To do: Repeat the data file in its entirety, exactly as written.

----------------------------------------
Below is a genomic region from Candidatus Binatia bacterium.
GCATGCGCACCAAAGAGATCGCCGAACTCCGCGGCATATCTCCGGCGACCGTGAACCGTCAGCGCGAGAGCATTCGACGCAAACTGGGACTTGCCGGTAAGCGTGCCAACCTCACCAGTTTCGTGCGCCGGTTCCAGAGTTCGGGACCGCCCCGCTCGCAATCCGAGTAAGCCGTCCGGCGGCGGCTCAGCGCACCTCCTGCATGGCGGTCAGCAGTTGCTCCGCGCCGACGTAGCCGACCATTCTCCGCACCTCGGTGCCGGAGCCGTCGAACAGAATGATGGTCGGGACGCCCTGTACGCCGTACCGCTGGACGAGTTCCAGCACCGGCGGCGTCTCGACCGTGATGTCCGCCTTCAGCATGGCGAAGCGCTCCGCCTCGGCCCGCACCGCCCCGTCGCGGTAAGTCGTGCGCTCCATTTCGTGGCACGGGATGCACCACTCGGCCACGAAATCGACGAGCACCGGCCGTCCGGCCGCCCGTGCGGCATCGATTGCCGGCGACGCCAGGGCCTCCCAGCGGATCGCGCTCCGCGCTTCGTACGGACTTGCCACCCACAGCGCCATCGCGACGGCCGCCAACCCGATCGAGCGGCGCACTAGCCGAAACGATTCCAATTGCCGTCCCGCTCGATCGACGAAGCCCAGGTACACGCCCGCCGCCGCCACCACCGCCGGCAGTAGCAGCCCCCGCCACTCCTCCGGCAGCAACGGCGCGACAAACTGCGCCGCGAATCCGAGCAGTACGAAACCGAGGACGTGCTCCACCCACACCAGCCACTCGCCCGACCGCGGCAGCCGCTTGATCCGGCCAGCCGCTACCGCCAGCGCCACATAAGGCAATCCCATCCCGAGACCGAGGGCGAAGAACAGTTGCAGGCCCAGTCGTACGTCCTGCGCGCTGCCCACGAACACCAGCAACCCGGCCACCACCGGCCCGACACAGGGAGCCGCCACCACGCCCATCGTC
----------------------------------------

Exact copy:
Below is a genomic region from Candidatus Binatia bacterium.
GCATGCGCACCAAAGAGATCGCCGAACTCCGCGGCATATCTCCGGCGACCGTGAACCGTCAGCGCGAGAGCATTCGACGCAAACTGGGACTTGCCGGTAAGCGTGCCAACCTCACCAGTTTCGTGCGCCGGTTCCAGAGTTCGGGACCGCCCCGCTCGCAATCCGAGTAAGCCGTCCGGCGGCGGCTCAGCGCACCTCCTGCATGGCGGTCAGCAGTTGCTCCGCGCCGACGTAGCCGACCATTCTCCGCACCTCGGTGCCGGAGCCGTCGAACAGAATGATGGTCGGGACGCCCTGTACGCCGTACCGCTGGACGAGTTCCAGCACCGGCGGCGTCTCGACCGTGATGTCCGCCTTCAGCATGGCGAAGCGCTCCGCCTCGGCCCGCACCGCCCCGTCGCGGTAAGTCGTGCGCTCCATTTCGTGGCACGGGATGCACCACTCGGCCACGAAATCGACGAGCACCGGCCGTCCGGCCGCCCGTGCGGCATCGATTGCCGGCGACGCCAGGGCCTCCCAGCGGATCGCGCTCCGCGCTTCGTACGGACTTGCCACCCACAGCGCCATCGCGACGGCCGCCAACCCGATCGAGCGGCGCACTAGCCGAAACGATTCCAATTGCCGTCCCGCTCGATCGACGAAGCCCAGGTACACGCCCGCCGCCGCCACCACCGCCGGCAGTAGCAGCCCCCGCCACTCCTCCGGCAGCAACGGCGCGACAAACTGCGCCGCGAATCCGAGCAGTACGAAACCGAGGACGTGCTCCACCCACACCAGCCACTCGCCCGACCGCGGCAGCCGCTTGATCCGGCCAGCCGCTACCGCCAGCGCCACATAAGGCAATCCCATCCCGAGACCGAGGGCGAAGAACAGTTGCAGGCCCAGTCGTACGTCCTGCGCGCTGCCCACGAACACCAGCAACCCGGCCACCACCGGCCCGACACAGGGAGCCGCCACCACGCCCATCGTC